November 17, 2016 Last Updated 9:45 am

Security firm warns iPhone users that they may not be aware that their calls sync with iCloud

Apple says feature is there so that iPhone owners can return calls from their call history from any device, but data stored in the cloud is data this is potentially accessible

This has been a bad week for consumers hoping their cellphones are not sharing data with nefarious characters. Earlier this week we learned that if you bought an inexpensive phone from Amazon or Best Buy there is a chance that it has been sending data to Chinese servers (phone models made by Adups are the culprit).

Now, Elcomsoft claims that Apple is, for reasons unknown. allowing call data to sync with iCloud.

iphone-call-400“Your calls will sync with iCloud whether you want it or not. In fact, most users we’ve heard from don’t want this feature, yet Apple has no official way to turn off this behavior other than telling people “not using the same Apple ID on different devices”. What’s up with that?” wrote Oleg Afonin on the Elcomsoft blog.

The company is pretty generous in its praise of Apple for is stance against government requests for data access, but it also wonders why Apple is ” Apple moving more and more data into the cloud” and therefore making that data more accessible to law enforcement. The authorities, after all, can only go after data that has been stored, so the best way to secure data is, obviously, to not store it at all.

“We offer call history syncing as a convenience to our customers so that they can return calls from any of their devices,” an Apple spokesperson said in an email to The Intercept, which predictably is making a big deal out of this. ”Device data is encrypted with a user’s passcode, and access to iCloud data including backups requires the user’s Apple ID and password. Apple recommends all customers select strong passwords and use two-factor authentication.”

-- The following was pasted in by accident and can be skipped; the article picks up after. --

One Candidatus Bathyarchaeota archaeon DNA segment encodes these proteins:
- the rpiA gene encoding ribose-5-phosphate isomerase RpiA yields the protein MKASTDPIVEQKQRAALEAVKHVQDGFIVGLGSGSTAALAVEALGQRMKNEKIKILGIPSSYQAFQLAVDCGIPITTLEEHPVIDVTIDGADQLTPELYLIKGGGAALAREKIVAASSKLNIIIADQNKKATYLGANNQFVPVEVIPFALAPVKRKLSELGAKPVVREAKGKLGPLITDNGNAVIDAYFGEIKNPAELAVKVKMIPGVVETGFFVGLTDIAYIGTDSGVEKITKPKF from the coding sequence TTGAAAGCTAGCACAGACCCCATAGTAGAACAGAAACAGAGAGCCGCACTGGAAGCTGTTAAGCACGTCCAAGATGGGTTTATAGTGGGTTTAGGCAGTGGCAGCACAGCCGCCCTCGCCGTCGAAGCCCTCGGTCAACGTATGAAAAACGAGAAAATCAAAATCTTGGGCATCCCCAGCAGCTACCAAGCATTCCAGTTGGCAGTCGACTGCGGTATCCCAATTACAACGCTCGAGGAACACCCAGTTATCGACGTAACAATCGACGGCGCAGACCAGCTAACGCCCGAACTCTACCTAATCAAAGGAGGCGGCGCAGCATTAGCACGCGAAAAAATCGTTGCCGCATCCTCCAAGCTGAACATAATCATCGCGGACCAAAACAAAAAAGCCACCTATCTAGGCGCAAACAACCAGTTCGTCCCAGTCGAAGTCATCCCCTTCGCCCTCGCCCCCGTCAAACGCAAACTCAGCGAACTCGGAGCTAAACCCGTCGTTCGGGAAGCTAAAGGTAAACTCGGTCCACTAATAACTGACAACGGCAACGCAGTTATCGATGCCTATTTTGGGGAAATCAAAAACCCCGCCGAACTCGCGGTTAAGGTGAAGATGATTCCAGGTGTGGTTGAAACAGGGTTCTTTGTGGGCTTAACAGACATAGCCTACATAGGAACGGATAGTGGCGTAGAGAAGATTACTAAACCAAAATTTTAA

I have been very leery of using cloud storage of anything, but the big tech companies have made it impossible to avoid it. Want to use Gmail? Well, you know that you’ve just opened up your life to the search giant. Apple, who couldn’t launch their cloud services without massive screw ups, has made a massive push for its cloud services.

The good news is that by disabling iCloud Drive you will prevent call sync, and at the same time allow other iCloud services to continue.

The solution for Apple will be easy in an update or future iOS version: allowing consumers to opt out of call syncing. I actually expect them to do this.

Left unsaid in the reporting on this issue is who this kind of data sharing really effects. No one really thinks that dishonest characters don’t know about all the ways their data is stored and can be accessed. It is the rest of us who end up being effected. Sadly, there are those who continue to be naive about this issue, saying “if you have nothing to hide…” But the issue is data access, we all have things to hide, like our financial information which we want kept away from those who like to steal identifies, hack our bank accounts, etc. Unwanted data sharing is about making us possible victims.

Photo (treated): iPhone by Thomas van de Weerd used under Creative Commons Attribution 2.0 Generic

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